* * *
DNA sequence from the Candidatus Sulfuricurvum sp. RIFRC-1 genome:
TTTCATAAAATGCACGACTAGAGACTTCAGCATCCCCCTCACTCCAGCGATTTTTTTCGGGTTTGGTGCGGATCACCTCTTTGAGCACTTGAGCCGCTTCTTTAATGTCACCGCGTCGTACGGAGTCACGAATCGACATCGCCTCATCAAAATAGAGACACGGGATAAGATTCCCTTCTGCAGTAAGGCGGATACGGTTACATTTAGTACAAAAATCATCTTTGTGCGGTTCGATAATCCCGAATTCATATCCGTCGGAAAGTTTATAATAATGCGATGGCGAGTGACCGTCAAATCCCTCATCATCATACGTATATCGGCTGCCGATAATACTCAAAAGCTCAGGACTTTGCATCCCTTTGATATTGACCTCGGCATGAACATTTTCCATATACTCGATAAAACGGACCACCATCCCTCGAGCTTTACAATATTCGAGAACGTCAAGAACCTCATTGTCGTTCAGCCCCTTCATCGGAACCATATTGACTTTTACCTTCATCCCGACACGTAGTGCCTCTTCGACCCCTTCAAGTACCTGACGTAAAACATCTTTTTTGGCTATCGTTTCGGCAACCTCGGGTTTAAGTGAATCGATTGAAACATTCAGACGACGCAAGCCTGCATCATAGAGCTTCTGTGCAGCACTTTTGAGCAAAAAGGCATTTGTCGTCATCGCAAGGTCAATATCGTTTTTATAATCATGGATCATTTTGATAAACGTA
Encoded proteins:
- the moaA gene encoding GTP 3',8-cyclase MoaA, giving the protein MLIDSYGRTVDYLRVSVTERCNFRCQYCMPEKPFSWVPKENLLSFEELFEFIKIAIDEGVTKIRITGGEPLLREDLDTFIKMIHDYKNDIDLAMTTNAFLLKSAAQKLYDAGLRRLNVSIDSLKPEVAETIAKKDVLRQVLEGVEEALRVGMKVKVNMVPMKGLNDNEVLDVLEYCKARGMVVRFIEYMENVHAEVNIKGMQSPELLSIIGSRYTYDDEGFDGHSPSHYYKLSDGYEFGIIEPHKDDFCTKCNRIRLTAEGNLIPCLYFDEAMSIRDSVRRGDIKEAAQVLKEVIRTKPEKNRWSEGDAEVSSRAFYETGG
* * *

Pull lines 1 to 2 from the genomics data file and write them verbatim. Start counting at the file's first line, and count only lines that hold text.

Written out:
DNA sequence from the Candidatus Sulfuricurvum sp. RIFRC-1 genome:
TTTCATAAAATGCACGACTAGAGACTTCAGCATCCCCCTCACTCCAGCGATTTTTTTCGGGTTTGGTGCGGATCACCTCTTTGAGCACTTGAGCCGCTTCTTTAATGTCACCGCGTCGTACGGAGTCACGAATCGACATCGCCTCATCAAAATAGAGACACGGGATAAGATTCCCTTCTGCAGTAAGGCGGATACGGTTACATTTAGTACAAAAATCATCTTTGTGCGGTTCGATAATCCCGAATTCATATCCGTCGGAAAGTTTATAATAATGCGATGGCGAGTGACCGTCAAATCCCTCATCATCATACGTATATCGGCTGCCGATAATACTCAAAAGCTCAGGACTTTGCATCCCTTTGATATTGACCTCGGCATGAACATTTTCCATATACTCGATAAAACGGACCACCATCCCTCGAGCTTTACAATATTCGAGAACGTCAAGAACCTCATTGTCGTTCAGCCCCTTCATCGGAACCATATTGACTTTTACCTTCATCCCGACACGTAGTGCCTCTTCGACCCCTTCAAGTACCTGACGTAAAACATCTTTTTTGGCTATCGTTTCGGCAACCTCGGGTTTAAGTGAATCGATTGAAACATTCAGACGACGCAAGCCTGCATCATAGAGCTTCTGTGCAGCACTTTTGAGCAAAAAGGCATTTGTCGTCATCGCAAGGTCAATATCGTTTTTATAATCATGGATCATTTTGATAAACGTA